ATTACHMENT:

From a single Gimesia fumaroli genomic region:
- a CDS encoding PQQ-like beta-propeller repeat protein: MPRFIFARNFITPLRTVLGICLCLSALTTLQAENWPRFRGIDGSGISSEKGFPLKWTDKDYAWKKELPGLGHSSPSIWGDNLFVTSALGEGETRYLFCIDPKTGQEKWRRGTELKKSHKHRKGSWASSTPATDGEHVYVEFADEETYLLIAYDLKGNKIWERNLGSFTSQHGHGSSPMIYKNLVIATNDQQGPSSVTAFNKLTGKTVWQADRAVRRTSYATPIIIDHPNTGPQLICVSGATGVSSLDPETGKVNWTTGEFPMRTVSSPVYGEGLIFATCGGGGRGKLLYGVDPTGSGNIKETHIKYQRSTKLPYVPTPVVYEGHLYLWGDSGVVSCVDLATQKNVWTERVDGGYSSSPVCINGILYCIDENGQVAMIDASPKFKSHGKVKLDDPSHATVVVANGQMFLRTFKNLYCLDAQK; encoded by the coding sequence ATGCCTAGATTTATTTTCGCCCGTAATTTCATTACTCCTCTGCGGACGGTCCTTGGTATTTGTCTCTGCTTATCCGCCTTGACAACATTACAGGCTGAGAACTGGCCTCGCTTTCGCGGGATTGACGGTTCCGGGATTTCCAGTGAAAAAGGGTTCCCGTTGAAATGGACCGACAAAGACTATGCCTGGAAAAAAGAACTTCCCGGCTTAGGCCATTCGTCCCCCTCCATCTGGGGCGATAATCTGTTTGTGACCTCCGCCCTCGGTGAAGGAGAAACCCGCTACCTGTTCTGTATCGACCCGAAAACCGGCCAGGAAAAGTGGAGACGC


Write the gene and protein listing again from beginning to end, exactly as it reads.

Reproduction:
From a single Gimesia fumaroli genomic region:
- a CDS encoding PQQ-like beta-propeller repeat protein: MPRFIFARNFITPLRTVLGICLCLSALTTLQAENWPRFRGIDGSGISSEKGFPLKWTDKDYAWKKELPGLGHSSPSIWGDNLFVTSALGEGETRYLFCIDPKTGQEKWRRGTELKKSHKHRKGSWASSTPATDGEHVYVEFADEETYLLIAYDLKGNKIWERNLGSFTSQHGHGSSPMIYKNLVIATNDQQGPSSVTAFNKLTGKTVWQADRAVRRTSYATPIIIDHPNTGPQLICVSGATGVSSLDPETGKVNWTTGEFPMRTVSSPVYGEGLIFATCGGGGRGKLLYGVDPTGSGNIKETHIKYQRSTKLPYVPTPVVYEGHLYLWGDSGVVSCVDLATQKNVWTERVDGGYSSSPVCINGILYCIDENGQVAMIDASPKFKSHGKVKLDDPSHATVVVANGQMFLRTFKNLYCLDAQK; encoded by the coding sequence ATGCCTAGATTTATTTTCGCCCGTAATTTCATTACTCCTCTGCGGACGGTCCTTGGTATTTGTCTCTGCTTATCCGCCTTGACAACATTACAGGCTGAGAACTGGCCTCGCTTTCGCGGGATTGACGGTTCCGGGATTTCCAGTGAAAAAGGGTTCCCGTTGAAATGGACCGACAAAGACTATGCCTGGAAAAAAGAACTTCCCGGCTTAGGCCATTCGTCCCCCTCCATCTGGGGCGATAATCTGTTTGTGACCTCCGCCCTCGGTGAAGGAGAAACCCGCTACCTGTTCTGTATCGACCCGAAAACCGGCCAGGAAAAGTGGAGACGC